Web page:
6. Rice

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For illustrative purposes only. Image Credit: Supplied

Rice, whether white or brown, is a great, cheap food that can be used as a side dish for many meals. It provides fiber, vitamins and minerals. Including brown rice in your diet is simple. It is quite easy to prepare and can be enjoyed with just about any meal. Rice can be expensive if you buy certain brands but try to stick to the local stuff

The question is, what should you buy? What lasts long and is versatile enough to be cooked in different ways. 


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It’s nice to have both long, thin pasta (like spaghetti or linguine) and short, textured pasta (like fusilli or orecchiette) on hand. Having both keeps meals from getting repetitive. And if you’re a boxed mac and cheese fan, stocking a couple of those is never a bad idea.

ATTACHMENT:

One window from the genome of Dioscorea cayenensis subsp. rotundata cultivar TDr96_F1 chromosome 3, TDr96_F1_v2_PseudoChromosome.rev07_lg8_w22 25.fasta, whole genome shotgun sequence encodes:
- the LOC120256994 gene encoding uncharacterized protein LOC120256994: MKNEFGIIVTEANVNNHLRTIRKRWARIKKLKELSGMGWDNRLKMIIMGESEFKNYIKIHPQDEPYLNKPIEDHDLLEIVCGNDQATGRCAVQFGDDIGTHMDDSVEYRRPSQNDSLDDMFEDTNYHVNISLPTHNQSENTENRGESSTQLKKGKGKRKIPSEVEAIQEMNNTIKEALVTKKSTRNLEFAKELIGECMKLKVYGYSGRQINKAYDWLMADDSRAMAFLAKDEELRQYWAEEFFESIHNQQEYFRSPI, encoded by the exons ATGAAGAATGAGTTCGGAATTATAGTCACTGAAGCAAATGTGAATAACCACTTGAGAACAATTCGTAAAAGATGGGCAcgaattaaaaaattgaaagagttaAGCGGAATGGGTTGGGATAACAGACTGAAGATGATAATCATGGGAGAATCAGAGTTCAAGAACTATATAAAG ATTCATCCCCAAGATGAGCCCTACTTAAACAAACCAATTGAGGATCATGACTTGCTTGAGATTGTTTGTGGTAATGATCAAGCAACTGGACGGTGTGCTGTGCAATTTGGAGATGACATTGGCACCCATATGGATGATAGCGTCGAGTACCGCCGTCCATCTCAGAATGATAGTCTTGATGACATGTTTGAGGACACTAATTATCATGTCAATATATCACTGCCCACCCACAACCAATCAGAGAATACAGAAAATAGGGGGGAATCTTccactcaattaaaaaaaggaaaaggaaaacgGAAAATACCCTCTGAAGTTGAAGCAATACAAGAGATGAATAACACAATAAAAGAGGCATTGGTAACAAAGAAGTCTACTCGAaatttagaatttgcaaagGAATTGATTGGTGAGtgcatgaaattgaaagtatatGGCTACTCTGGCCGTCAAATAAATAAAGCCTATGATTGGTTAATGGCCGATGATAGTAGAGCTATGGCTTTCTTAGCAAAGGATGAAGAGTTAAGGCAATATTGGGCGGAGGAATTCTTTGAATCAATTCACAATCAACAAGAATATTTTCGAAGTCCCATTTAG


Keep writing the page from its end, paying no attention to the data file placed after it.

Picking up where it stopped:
8. Stocks and Broths

Whether meat- or vegetable-based, boxed broths are essential for soups, stews, and make the base of pan sauces. And they won’t take up valuable freezer space.

9. Beans

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Home-cooked dried beans taste better than canned beans; canned beans are more convenient and faster than the dried kind. It’s always good practice to have both.

10. Cured Meats

Cured meats keep for weeks in the fridge, and a chunk of smoked turkey or salami in your bean pot adds so much flavor.

11. Frozen Fruits and Veggies

Use the fruit in smoothies, and the vegetables in soups, stir-fries and stews. I’m partial to frozen spinach, artichokes, kale, corn, peas and lima beans. As for fruit, I like blueberries, mixed berries, peach, mango and cherries. (I also like to throw ripe bananas into the freezer, to extend their lives a little.)

12. Canned Fish